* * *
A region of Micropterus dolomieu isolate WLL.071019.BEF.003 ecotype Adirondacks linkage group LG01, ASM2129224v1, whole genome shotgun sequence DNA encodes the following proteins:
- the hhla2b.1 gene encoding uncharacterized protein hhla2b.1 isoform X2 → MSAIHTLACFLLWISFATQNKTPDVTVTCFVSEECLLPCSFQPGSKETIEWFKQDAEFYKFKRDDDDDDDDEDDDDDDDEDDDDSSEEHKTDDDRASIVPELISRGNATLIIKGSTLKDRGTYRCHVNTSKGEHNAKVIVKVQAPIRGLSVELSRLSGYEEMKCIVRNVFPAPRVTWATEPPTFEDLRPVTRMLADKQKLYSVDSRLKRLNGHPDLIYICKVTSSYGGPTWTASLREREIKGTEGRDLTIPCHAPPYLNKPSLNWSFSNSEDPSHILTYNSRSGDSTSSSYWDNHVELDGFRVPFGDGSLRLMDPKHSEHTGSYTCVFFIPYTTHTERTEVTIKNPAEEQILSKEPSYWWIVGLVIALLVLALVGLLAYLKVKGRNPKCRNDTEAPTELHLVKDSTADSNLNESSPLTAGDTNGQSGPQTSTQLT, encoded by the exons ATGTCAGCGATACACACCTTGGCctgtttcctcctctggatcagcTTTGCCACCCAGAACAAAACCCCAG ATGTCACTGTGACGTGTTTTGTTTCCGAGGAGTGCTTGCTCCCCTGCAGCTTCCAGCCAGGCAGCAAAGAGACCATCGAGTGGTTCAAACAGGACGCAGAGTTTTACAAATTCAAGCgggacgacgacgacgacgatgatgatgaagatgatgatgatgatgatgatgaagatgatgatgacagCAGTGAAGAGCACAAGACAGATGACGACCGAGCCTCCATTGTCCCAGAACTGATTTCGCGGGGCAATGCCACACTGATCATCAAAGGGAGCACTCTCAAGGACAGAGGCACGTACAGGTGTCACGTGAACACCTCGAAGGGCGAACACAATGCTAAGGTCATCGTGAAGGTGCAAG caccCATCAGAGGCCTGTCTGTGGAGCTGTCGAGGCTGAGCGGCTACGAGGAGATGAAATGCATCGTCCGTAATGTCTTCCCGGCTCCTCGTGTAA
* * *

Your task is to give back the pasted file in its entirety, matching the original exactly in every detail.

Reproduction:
A region of Micropterus dolomieu isolate WLL.071019.BEF.003 ecotype Adirondacks linkage group LG01, ASM2129224v1, whole genome shotgun sequence DNA encodes the following proteins:
- the hhla2b.1 gene encoding uncharacterized protein hhla2b.1 isoform X2 → MSAIHTLACFLLWISFATQNKTPDVTVTCFVSEECLLPCSFQPGSKETIEWFKQDAEFYKFKRDDDDDDDDEDDDDDDDEDDDDSSEEHKTDDDRASIVPELISRGNATLIIKGSTLKDRGTYRCHVNTSKGEHNAKVIVKVQAPIRGLSVELSRLSGYEEMKCIVRNVFPAPRVTWATEPPTFEDLRPVTRMLADKQKLYSVDSRLKRLNGHPDLIYICKVTSSYGGPTWTASLREREIKGTEGRDLTIPCHAPPYLNKPSLNWSFSNSEDPSHILTYNSRSGDSTSSSYWDNHVELDGFRVPFGDGSLRLMDPKHSEHTGSYTCVFFIPYTTHTERTEVTIKNPAEEQILSKEPSYWWIVGLVIALLVLALVGLLAYLKVKGRNPKCRNDTEAPTELHLVKDSTADSNLNESSPLTAGDTNGQSGPQTSTQLT, encoded by the exons ATGTCAGCGATACACACCTTGGCctgtttcctcctctggatcagcTTTGCCACCCAGAACAAAACCCCAG ATGTCACTGTGACGTGTTTTGTTTCCGAGGAGTGCTTGCTCCCCTGCAGCTTCCAGCCAGGCAGCAAAGAGACCATCGAGTGGTTCAAACAGGACGCAGAGTTTTACAAATTCAAGCgggacgacgacgacgacgatgatgatgaagatgatgatgatgatgatgatgaagatgatgatgacagCAGTGAAGAGCACAAGACAGATGACGACCGAGCCTCCATTGTCCCAGAACTGATTTCGCGGGGCAATGCCACACTGATCATCAAAGGGAGCACTCTCAAGGACAGAGGCACGTACAGGTGTCACGTGAACACCTCGAAGGGCGAACACAATGCTAAGGTCATCGTGAAGGTGCAAG caccCATCAGAGGCCTGTCTGTGGAGCTGTCGAGGCTGAGCGGCTACGAGGAGATGAAATGCATCGTCCGTAATGTCTTCCCGGCTCCTCGTGTAA